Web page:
The Aftermath of the Tailors' War
It was easy to imagine the beautiful summer day that reigned outside. A few intrepid rays of light managed to pierce the thick red Damask walls of the tent. The division was showered with a warm orange glow that highlighted the lacquered chairs and the table's metal inlays. The curtains that led into the tent fluttered, revealing two perfectly immobile soldiers on guard duty, their ornate halberds planted on the dusty soil.
Outside, iron nails noisily struck the Earth amid the fanfare of the luxurious encampment. It was designed to impress. In a few hours, a small city of colourful tents had risen in Constantinople's outskirts. The Civil War was seemingly over.
At least for Uwais. He had scarcely recovered his senses after the kidnapping when he found himself in this tent. For two hours or so Uwais had been alone, after waking up in a dingy carriage as it entered the camp. Meanwhile, no one had spoken to him. The disappointing sight of Ali's banners had informed Uwais that his silence was also probably for the best.
The Caliph lay looking at the tent's pointed ceiling when a tall figure entered. The man was dressed in his best, a green tunic with a gold yellow surcoat covering his sides, shoulders and back. His bearded head was crowned by a huge, antiquated turban in the style of the Ottoman court. Suleiman, was that his name? He was a Turk that worked as a representative of a few of the city's guilds to the Caliph.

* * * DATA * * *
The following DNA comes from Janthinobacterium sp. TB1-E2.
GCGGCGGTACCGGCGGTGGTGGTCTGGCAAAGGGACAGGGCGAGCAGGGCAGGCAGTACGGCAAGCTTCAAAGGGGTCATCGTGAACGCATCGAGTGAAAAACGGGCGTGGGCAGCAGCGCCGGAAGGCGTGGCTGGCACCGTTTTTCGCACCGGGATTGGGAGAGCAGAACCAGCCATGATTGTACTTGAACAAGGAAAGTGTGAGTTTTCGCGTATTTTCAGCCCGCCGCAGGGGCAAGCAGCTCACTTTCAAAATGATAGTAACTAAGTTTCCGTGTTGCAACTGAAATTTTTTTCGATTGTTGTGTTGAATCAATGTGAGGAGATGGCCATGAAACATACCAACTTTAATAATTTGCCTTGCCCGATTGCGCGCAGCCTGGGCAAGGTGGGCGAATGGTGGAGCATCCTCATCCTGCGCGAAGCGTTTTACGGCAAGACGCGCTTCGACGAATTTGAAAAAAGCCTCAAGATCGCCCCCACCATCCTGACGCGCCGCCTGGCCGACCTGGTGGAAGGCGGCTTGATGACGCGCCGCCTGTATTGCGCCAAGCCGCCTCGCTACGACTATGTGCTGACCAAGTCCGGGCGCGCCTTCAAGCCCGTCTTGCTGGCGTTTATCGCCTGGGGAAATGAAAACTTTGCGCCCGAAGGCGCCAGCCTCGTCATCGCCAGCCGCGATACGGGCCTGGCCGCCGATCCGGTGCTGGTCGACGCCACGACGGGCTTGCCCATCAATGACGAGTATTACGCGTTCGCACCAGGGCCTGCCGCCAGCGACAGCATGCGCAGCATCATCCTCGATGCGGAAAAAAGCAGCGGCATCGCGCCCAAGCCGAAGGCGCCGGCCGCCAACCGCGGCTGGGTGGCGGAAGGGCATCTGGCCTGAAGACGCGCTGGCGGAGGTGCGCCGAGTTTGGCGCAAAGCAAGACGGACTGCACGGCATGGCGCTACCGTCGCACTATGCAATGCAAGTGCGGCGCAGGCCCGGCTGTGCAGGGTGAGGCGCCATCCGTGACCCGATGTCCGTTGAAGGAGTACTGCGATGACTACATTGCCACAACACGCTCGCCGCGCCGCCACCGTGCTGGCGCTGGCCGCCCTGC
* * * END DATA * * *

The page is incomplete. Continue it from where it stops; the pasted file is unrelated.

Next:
Suleiman stood at the entry to the tent, looking at Uwais. Finally, he motioned for the Caliph to follow him. As he did, a silver bracelet, which Uwais did not remember, glistened in his arm. A promotion.
The March of Unity
An illustration of the dignataries that participated in the parade ahead of the two Caliphs.
On July 15, 1612, having already captured Uwais and secured Constantinople, Ali and his armies paraded throughout the city. The sheer volume of troops that marched through the narrow streets and plazas of old Byzantium was intended as a show of military might, a propaganda piece to commemorate the success of Ali's bid for the throne and to intimidate his enemies. As a final touch, in the carriage that transported the new Caliph, at the heart of the procession, was his brother, on equal footing. The procession ended with both of them and a number of high officials entering the Ayasofya and praying together.